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City bylaws manager cut in restructuring

City chief operating officer Brad McRae to take on bylaw enforcement
Senior manager loses job in City of Nanaimo restructuring. FILE PHOTO

A senior manager’s job is the casualty of a City of Nanaimo restructuring.

Rod Davidson, who worked with the city for nearly five years as its parking manager and then as manager of bylaw, regulation and security, has had his position cut. His last day was Thursday.

“We are just right now realigning a bit of our structure and unfortunately as a result of that, Rod’s position was no longer needed, so it was not at all a reflection on Rod or his contributions or anything,” said city human resources director John Van Horne.

The position was the only one cut in the restructuring. Under the realignment, Brad McRae, chief operating officer, who has been overseeing engineering and public works will now focus on the public safety business unit, which covers police, fire, emergency management and bylaw enforcement.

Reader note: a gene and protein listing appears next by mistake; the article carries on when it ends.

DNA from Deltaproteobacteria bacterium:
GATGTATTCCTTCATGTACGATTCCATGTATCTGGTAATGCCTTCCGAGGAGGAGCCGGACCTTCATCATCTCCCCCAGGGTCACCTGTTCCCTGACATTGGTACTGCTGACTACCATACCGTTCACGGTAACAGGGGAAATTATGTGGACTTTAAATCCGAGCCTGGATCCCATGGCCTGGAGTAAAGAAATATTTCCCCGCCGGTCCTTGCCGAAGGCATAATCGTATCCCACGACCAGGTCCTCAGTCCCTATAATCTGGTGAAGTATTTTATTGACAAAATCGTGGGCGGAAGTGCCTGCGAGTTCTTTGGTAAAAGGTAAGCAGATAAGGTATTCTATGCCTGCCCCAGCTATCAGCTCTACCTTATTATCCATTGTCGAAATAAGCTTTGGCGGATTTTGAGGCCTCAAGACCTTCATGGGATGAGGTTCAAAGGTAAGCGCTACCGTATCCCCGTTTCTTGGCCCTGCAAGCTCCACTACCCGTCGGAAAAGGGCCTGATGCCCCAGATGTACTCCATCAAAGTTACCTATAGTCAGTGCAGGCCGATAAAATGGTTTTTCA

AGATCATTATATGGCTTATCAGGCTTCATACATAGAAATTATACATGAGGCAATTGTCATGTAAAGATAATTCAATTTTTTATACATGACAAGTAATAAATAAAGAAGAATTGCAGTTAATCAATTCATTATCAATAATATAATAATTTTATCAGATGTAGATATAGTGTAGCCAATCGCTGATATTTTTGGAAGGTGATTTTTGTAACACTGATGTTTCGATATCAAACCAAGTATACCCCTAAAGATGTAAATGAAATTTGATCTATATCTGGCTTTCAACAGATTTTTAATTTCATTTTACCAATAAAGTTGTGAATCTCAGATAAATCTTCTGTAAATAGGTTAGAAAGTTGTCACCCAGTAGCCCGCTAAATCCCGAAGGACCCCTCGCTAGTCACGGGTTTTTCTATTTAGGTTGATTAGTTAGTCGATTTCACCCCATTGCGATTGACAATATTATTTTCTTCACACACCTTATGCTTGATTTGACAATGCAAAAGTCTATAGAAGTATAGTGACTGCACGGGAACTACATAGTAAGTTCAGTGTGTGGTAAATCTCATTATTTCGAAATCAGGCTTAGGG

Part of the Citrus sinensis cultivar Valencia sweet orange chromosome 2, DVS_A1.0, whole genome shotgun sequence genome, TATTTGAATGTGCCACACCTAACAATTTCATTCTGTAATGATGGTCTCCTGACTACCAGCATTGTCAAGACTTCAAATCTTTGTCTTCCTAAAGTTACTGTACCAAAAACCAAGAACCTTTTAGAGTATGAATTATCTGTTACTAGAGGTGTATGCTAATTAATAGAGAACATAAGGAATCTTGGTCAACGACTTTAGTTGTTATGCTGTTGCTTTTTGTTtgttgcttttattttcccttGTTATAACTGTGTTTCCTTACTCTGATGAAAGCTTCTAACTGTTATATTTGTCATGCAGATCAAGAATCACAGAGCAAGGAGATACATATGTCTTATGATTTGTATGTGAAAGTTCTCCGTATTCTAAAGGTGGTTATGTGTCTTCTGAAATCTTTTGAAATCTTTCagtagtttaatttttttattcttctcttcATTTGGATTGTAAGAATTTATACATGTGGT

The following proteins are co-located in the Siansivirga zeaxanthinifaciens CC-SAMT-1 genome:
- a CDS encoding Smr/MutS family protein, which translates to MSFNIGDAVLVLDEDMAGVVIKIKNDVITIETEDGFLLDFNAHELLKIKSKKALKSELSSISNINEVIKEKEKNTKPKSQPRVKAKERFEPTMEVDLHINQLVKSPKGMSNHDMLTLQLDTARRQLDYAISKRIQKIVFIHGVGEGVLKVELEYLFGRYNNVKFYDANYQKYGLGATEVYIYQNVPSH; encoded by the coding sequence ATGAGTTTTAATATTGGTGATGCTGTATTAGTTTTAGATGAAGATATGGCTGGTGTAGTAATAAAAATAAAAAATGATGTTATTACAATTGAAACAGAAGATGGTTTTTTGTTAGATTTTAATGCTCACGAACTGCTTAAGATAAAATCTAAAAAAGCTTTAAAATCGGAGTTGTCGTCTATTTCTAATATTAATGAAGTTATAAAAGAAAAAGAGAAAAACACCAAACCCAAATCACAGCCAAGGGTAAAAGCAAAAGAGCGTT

Van Horne said the motivation of the restructuring is to try to identify what significant projects there are on the horizon and then to adjust to make sure there are the right skills in the right place to handle them.

“There’s this sort of ongoing analysis of what’s coming and what are we going to need, trying to have an element of foresight to identify situations that are coming down the pike at us and respond to them,” he said.

The City of Nanaimo has had numerous changes with non-unionized staff since 2015. In the 17 months prior to May 2016, 15 non-unionized employees, management included, left the municipal workforce. Six were through resignation and nine retired. There have been 13 non-unionized staff who have left since July 2016, including 11 managers, and six retirements. Last year there was also a reorganization at city hall, which included new positions.

Van Horne said he doesn’t know what normal rate of turnover would be at this or any municipality. Within other organizations and local government in general it’s a fluid workforce, he said.